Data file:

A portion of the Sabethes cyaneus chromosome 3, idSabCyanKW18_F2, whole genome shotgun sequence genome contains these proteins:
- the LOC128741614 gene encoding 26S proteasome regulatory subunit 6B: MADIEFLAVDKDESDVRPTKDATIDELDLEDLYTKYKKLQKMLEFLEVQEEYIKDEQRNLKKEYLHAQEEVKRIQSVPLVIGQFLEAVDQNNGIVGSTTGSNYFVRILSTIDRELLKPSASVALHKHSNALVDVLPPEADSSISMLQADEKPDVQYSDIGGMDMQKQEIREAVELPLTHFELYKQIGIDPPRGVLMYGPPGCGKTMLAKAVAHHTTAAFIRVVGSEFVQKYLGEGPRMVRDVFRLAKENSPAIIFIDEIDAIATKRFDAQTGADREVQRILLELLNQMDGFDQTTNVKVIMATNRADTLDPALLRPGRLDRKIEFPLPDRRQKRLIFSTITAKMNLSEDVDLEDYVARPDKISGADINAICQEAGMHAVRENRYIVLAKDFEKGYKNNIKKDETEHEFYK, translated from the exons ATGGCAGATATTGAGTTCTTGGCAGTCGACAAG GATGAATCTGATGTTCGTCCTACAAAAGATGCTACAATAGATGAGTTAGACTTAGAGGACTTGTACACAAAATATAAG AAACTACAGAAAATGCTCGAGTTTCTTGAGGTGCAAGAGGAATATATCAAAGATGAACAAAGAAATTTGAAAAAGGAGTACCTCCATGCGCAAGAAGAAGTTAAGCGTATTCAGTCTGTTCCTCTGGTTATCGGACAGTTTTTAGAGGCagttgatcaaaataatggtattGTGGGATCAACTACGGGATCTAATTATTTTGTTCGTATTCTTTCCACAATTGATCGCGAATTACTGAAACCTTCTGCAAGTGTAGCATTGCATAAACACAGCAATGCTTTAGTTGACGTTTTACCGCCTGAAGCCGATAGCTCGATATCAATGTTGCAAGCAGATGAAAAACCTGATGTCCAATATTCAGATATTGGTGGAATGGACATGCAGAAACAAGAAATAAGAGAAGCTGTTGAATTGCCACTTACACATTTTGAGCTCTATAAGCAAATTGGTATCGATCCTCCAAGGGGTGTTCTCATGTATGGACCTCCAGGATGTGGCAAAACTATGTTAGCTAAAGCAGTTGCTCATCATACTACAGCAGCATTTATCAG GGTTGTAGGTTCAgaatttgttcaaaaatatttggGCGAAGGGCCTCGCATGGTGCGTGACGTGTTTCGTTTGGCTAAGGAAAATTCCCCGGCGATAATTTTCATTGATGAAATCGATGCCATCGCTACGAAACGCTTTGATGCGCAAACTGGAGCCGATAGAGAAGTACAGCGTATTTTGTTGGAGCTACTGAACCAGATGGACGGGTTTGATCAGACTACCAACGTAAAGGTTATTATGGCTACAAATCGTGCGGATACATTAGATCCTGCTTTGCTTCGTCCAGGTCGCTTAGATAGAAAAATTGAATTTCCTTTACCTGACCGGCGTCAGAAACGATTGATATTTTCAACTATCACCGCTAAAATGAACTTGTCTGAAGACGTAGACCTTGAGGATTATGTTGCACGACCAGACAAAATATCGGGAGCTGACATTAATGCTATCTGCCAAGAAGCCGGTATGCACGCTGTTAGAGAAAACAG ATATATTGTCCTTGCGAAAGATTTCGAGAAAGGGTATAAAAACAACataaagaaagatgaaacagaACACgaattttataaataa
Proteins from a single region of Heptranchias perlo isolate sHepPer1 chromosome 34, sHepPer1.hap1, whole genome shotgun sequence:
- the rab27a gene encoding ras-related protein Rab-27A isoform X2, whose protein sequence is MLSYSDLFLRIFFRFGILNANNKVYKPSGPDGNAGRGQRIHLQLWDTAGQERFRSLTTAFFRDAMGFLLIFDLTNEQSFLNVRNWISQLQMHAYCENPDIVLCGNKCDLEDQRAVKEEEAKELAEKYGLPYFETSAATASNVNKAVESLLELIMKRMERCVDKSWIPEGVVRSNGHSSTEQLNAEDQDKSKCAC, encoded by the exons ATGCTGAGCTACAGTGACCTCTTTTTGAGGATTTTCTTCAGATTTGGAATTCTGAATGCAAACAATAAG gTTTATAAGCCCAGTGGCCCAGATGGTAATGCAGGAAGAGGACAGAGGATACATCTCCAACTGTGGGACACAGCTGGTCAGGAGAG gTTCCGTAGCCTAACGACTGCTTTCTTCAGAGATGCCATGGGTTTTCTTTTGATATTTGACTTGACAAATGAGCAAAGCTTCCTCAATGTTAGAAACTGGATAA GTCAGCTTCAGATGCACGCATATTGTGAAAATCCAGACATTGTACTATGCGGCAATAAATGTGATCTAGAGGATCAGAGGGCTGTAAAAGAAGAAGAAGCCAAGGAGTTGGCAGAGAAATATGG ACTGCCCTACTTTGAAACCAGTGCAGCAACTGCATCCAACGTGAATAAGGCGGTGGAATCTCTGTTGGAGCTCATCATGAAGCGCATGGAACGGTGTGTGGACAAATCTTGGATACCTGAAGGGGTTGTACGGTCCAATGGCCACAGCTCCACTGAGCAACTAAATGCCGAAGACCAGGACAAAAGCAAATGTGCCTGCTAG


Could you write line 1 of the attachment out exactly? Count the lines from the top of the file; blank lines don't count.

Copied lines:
A portion of the Sabethes cyaneus chromosome 3, idSabCyanKW18_F2, whole genome shotgun sequence genome contains these proteins: